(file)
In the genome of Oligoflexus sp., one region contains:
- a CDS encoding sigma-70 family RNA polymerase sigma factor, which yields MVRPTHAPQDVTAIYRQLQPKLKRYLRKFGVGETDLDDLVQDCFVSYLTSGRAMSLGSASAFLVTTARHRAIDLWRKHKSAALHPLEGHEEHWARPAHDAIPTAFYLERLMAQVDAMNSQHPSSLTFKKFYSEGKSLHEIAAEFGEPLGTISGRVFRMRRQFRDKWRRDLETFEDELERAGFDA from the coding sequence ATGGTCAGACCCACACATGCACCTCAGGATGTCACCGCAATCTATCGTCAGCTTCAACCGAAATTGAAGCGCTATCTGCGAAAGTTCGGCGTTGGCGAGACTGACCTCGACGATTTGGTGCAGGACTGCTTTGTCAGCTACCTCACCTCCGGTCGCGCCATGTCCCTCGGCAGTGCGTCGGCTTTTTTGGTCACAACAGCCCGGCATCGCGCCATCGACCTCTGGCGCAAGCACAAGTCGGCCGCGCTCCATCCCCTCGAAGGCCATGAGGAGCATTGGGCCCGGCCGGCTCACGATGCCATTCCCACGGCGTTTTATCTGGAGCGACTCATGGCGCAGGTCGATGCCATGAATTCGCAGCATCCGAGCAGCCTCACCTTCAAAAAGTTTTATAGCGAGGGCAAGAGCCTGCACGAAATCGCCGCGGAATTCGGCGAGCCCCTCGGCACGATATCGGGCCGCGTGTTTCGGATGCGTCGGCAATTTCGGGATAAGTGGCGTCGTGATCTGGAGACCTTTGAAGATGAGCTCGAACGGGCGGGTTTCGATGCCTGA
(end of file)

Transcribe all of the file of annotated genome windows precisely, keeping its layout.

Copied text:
In the genome of Oligoflexus sp., one region contains:
- a CDS encoding sigma-70 family RNA polymerase sigma factor, which yields MVRPTHAPQDVTAIYRQLQPKLKRYLRKFGVGETDLDDLVQDCFVSYLTSGRAMSLGSASAFLVTTARHRAIDLWRKHKSAALHPLEGHEEHWARPAHDAIPTAFYLERLMAQVDAMNSQHPSSLTFKKFYSEGKSLHEIAAEFGEPLGTISGRVFRMRRQFRDKWRRDLETFEDELERAGFDA from the coding sequence ATGGTCAGACCCACACATGCACCTCAGGATGTCACCGCAATCTATCGTCAGCTTCAACCGAAATTGAAGCGCTATCTGCGAAAGTTCGGCGTTGGCGAGACTGACCTCGACGATTTGGTGCAGGACTGCTTTGTCAGCTACCTCACCTCCGGTCGCGCCATGTCCCTCGGCAGTGCGTCGGCTTTTTTGGTCACAACAGCCCGGCATCGCGCCATCGACCTCTGGCGCAAGCACAAGTCGGCCGCGCTCCATCCCCTCGAAGGCCATGAGGAGCATTGGGCCCGGCCGGCTCACGATGCCATTCCCACGGCGTTTTATCTGGAGCGACTCATGGCGCAGGTCGATGCCATGAATTCGCAGCATCCGAGCAGCCTCACCTTCAAAAAGTTTTATAGCGAGGGCAAGAGCCTGCACGAAATCGCCGCGGAATTCGGCGAGCCCCTCGGCACGATATCGGGCCGCGTGTTTCGGATGCGTCGGCAATTTCGGGATAAGTGGCGTCGTGATCTGGAGACCTTTGAAGATGAGCTCGAACGGGCGGGTTTCGATGCCTGA